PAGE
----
You see, there is also a “perma death” mechanic that can be turned on, and if you crash too much going through a stage, the car can be totalled, resulting in you having a DNF on your record. If anything, the gravel stages are actually harder to drive than the snow ones, weirdly, as gravel seems to be much slippier than snow. The braking on gravel is very hard to judge, even with ABS turned on, and results in tip-toeing around the stages, more than a minute off the pace. Any attempts to speed up are rewarded with more slides, spins, trees and rocks than I care to remember, and I’m sure the repair team loved me when I finally limped into the service area. Now, some of the handling foibles are doubtless down to me, with my fists of ham and fingers of butter, but I never had this much trouble with DiRT Rally 2.0, so I’m going to say it isn’t all me.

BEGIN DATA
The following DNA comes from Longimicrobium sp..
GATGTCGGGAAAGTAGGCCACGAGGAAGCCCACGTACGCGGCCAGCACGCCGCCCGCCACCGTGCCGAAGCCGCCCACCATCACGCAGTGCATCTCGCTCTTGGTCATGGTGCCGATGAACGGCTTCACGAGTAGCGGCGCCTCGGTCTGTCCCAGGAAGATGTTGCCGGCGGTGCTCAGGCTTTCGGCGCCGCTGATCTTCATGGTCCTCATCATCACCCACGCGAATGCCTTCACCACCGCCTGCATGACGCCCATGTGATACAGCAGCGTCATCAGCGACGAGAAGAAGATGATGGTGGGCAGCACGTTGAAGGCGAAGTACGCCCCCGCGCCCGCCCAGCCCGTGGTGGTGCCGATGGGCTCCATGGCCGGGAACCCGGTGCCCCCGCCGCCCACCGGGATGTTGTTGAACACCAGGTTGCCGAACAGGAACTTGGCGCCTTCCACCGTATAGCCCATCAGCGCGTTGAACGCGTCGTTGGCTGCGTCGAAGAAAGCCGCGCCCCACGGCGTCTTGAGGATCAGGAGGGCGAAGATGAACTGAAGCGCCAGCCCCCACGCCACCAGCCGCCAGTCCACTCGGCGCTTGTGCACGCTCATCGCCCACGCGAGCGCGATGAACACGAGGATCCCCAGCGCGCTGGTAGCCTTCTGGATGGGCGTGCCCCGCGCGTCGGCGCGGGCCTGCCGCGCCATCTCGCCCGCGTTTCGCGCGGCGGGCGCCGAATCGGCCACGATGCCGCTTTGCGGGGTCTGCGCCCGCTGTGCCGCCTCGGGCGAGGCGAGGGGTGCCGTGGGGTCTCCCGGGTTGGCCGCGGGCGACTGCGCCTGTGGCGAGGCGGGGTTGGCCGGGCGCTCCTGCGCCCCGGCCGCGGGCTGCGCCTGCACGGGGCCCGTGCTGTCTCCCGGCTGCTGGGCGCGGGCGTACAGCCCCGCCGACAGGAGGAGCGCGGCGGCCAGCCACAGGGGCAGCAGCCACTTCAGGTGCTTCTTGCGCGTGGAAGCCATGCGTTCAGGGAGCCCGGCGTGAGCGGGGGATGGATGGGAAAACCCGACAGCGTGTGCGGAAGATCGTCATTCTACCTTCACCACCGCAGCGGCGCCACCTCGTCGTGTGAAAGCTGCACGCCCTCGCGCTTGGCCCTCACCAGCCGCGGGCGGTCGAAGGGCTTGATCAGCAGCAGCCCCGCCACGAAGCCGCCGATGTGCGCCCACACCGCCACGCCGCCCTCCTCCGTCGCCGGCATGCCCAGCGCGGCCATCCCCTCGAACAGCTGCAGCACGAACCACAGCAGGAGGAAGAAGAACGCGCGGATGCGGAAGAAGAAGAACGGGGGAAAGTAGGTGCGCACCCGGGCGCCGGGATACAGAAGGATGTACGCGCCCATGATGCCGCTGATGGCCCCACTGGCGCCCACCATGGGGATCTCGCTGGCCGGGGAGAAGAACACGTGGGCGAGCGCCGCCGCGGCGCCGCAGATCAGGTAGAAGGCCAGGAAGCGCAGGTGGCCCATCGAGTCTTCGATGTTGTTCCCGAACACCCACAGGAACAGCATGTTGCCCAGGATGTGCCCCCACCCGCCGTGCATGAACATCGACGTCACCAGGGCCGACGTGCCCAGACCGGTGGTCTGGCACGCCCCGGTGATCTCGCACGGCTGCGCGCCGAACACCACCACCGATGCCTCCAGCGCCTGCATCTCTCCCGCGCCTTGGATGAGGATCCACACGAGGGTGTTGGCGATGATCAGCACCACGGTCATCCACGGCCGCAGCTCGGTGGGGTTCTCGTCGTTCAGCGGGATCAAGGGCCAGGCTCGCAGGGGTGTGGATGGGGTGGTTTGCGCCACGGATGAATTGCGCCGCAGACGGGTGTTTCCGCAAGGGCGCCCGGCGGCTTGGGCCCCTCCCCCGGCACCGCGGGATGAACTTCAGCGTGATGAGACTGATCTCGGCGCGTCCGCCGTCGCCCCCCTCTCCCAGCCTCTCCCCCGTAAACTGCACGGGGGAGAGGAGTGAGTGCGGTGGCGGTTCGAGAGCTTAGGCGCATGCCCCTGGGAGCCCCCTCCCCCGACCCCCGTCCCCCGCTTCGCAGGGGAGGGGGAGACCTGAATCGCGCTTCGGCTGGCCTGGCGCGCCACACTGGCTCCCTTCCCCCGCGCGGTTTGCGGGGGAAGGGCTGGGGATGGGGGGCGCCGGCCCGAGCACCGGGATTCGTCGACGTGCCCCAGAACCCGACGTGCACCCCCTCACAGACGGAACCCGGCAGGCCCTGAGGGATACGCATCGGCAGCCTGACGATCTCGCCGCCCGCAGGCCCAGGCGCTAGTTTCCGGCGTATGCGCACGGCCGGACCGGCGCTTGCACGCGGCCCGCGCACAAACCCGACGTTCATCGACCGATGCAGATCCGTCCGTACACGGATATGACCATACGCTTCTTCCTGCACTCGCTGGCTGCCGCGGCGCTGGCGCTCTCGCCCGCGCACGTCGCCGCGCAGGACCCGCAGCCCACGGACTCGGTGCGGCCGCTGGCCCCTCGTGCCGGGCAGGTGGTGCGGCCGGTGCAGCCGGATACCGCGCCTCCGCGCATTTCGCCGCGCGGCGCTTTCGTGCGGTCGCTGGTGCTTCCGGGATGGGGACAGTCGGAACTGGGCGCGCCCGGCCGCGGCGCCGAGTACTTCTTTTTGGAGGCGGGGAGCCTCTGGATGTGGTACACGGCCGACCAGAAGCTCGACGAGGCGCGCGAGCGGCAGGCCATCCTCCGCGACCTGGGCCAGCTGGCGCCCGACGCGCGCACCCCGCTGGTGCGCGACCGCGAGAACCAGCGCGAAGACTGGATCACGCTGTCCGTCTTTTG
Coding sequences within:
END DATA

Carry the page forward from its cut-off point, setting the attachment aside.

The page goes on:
In conclusion then and WRC 9 on Xbox One seems to be a faithful representation of the world of the WRC. It is punishingly hard, and tweaking of a car’s setup to find extra seconds is very much recommended. It doesn’t handle anywhere near as well as the aforementioned DiRT Rally 2.0 though, and as a result isn’t as much fun, but I’m guessing that rally driving in real life can be difficult and punishing, so that aspect appears to be bang on. The amount of single player content is very good, which goes some way towards mending the lack of multiplayer opponents who are ‘frequenting’ the online worlds. For fans of the genre, WRC 9 is a very good facsimile of what it must be like to run a WRC team, but for those of you who want their rally driving to be more enjoyable and less like being mugged, then DiRT Rally 2.0 is where the smart money goes.
- Lots of single player content to go at
- All the real cars, teams and drivers from the world of WRC
- Managing a team is very in-depth
- Strange handling makes every corner a challenge
- Multiplayer seems dead
- Massive thanks for the free copy of the game go to - Nacon
- Formats - Xbox One (Review), PS4, PC
- Release date - September 2020
- Launch price from - £49.99